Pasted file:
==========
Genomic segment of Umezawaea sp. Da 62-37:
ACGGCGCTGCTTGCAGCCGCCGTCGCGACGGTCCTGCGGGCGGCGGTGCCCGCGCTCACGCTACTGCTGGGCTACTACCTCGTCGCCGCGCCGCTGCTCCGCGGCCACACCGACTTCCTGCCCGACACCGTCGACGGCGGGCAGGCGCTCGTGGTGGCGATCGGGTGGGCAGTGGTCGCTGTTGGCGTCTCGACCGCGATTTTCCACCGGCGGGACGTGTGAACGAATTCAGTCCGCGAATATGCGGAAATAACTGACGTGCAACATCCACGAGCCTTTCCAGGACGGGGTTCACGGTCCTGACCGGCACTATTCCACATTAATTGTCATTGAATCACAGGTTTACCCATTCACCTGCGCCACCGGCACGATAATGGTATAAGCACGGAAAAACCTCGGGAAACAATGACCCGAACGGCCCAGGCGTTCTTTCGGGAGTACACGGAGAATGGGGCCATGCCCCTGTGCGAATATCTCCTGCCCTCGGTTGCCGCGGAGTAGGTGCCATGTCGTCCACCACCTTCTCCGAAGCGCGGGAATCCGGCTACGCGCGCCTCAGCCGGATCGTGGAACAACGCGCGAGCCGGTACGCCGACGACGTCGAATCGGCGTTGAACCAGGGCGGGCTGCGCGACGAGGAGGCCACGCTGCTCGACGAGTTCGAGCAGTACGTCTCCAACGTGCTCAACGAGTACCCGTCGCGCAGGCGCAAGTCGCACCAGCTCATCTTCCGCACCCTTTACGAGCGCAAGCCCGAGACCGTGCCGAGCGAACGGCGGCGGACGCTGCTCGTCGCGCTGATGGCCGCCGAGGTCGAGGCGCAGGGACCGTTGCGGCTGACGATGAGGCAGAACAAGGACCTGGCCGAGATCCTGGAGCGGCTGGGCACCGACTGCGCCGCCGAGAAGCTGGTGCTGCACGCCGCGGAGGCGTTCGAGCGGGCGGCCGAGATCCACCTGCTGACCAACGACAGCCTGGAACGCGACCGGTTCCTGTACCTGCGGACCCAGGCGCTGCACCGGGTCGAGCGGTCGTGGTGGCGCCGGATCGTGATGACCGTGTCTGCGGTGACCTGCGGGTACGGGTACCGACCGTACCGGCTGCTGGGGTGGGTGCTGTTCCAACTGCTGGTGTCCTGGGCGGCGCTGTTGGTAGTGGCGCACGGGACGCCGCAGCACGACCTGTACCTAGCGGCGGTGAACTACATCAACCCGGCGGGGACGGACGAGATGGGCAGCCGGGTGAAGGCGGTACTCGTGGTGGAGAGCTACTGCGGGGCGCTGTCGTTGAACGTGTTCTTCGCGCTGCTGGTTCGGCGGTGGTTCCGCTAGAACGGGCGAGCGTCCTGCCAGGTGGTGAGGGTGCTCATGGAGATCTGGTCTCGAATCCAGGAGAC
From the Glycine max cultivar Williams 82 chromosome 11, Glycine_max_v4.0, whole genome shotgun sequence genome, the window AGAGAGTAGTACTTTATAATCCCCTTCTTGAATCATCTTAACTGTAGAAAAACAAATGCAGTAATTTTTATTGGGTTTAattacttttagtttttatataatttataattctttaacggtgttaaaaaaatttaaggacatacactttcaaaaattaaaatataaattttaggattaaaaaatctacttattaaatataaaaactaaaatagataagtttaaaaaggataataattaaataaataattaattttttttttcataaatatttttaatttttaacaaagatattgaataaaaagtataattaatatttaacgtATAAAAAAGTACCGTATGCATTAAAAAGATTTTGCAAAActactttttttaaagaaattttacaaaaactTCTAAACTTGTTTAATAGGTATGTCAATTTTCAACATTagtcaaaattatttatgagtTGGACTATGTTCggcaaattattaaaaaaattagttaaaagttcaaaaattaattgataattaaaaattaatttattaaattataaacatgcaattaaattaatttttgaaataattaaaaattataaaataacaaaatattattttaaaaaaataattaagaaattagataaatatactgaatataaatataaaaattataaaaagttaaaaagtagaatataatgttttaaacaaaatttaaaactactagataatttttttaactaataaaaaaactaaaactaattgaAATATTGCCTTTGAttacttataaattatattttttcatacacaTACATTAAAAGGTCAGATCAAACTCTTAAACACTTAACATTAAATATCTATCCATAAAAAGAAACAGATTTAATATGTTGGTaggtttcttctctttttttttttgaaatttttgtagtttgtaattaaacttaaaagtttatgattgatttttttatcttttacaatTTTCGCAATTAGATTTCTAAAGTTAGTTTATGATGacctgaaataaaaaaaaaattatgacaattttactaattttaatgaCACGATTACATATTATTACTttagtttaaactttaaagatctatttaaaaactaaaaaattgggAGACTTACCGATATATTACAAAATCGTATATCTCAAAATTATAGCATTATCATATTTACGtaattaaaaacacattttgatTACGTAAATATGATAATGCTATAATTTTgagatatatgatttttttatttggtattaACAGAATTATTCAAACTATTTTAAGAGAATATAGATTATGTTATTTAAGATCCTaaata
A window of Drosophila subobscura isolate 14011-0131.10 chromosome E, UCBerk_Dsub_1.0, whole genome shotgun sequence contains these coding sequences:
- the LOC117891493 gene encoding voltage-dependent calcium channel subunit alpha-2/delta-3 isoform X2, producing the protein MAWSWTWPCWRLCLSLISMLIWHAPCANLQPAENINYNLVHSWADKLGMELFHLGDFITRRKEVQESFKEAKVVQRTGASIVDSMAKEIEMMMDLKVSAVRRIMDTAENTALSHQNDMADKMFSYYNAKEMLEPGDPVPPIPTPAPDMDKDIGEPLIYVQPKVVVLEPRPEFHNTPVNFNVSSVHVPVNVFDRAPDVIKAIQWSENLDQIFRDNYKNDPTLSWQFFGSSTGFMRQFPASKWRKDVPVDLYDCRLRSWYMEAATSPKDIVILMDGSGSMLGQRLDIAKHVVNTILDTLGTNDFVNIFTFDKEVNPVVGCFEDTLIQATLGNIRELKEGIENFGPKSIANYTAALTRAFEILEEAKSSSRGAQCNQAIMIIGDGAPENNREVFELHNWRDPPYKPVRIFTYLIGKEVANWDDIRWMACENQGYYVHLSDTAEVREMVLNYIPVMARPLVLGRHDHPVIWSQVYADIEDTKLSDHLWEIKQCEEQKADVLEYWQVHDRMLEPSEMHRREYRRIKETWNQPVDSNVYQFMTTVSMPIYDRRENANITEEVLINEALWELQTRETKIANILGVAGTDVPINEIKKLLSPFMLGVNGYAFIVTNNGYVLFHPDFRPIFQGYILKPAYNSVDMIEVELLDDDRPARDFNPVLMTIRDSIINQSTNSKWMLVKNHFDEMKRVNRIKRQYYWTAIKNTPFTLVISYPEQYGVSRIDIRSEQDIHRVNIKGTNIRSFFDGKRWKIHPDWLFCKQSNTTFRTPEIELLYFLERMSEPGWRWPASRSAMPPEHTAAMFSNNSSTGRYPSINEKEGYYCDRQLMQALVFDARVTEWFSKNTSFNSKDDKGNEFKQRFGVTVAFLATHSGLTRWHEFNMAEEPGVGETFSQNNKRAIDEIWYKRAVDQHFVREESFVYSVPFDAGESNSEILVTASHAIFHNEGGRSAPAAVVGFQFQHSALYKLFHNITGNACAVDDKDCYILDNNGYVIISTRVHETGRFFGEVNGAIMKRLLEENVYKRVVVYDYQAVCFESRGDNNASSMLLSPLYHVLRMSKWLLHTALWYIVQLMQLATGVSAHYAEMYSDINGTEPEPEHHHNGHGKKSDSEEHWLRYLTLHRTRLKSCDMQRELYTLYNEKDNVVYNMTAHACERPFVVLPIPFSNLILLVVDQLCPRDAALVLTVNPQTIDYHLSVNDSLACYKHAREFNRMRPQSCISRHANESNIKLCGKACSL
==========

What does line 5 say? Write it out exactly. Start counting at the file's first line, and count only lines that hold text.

- the LOC117891493 gene encoding voltage-dependent calcium channel subunit alpha-2/delta-3 isoform X2, producing the protein MAWSWTWPCWRLCLSLISMLIWHAPCANLQPAENINYNLVHSWADKLGMELFHLGDFITRRKEVQESFKEAKVVQRTGASIVDSMAKEIEMMMDLKVSAVRRIMDTAENTALSHQNDMADKMFSYYNAKEMLEPGDPVPPIPTPAPDMDKDIGEPLIYVQPKVVVLEPRPEFHNTPVNFNVSSVHVPVNVFDRAPDVIKAIQWSENLDQIFRDNYKNDPTLSWQFFGSSTGFMRQFPASKWRKDVPVDLYDCRLRSWYMEAATSPKDIVILMDGSGSMLGQRLDIAKHVVNTILDTLGTNDFVNIFTFDKEVNPVVGCFEDTLIQATLGNIRELKEGIENFGPKSIANYTAALTRAFEILEEAKSSSRGAQCNQAIMIIGDGAPENNREVFELHNWRDPPYKPVRIFTYLIGKEVANWDDIRWMACENQGYYVHLSDTAEVREMVLNYIPVMARPLVLGRHDHPVIWSQVYADIEDTKLSDHLWEIKQCEEQKADVLEYWQVHDRMLEPSEMHRREYRRIKETWNQPVDSNVYQFMTTVSMPIYDRRENANITEEVLINEALWELQTRETKIANILGVAGTDVPINEIKKLLSPFMLGVNGYAFIVTNNGYVLFHPDFRPIFQGYILKPAYNSVDMIEVELLDDDRPARDFNPVLMTIRDSIINQSTNSKWMLVKNHFDEMKRVNRIKRQYYWTAIKNTPFTLVISYPEQYGVSRIDIRSEQDIHRVNIKGTNIRSFFDGKRWKIHPDWLFCKQSNTTFRTPEIELLYFLERMSEPGWRWPASRSAMPPEHTAAMFSNNSSTGRYPSINEKEGYYCDRQLMQALVFDARVTEWFSKNTSFNSKDDKGNEFKQRFGVTVAFLATHSGLTRWHEFNMAEEPGVGETFSQNNKRAIDEIWYKRAVDQHFVREESFVYSVPFDAGESNSEILVTASHAIFHNEGGRSAPAAVVGFQFQHSALYKLFHNITGNACAVDDKDCYILDNNGYVIISTRVHETGRFFGEVNGAIMKRLLEENVYKRVVVYDYQAVCFESRGDNNASSMLLSPLYHVLRMSKWLLHTALWYIVQLMQLATGVSAHYAEMYSDINGTEPEPEHHHNGHGKKSDSEEHWLRYLTLHRTRLKSCDMQRELYTLYNEKDNVVYNMTAHACERPFVVLPIPFSNLILLVVDQLCPRDAALVLTVNPQTIDYHLSVNDSLACYKHAREFNRMRPQSCISRHANESNIKLCGKACSL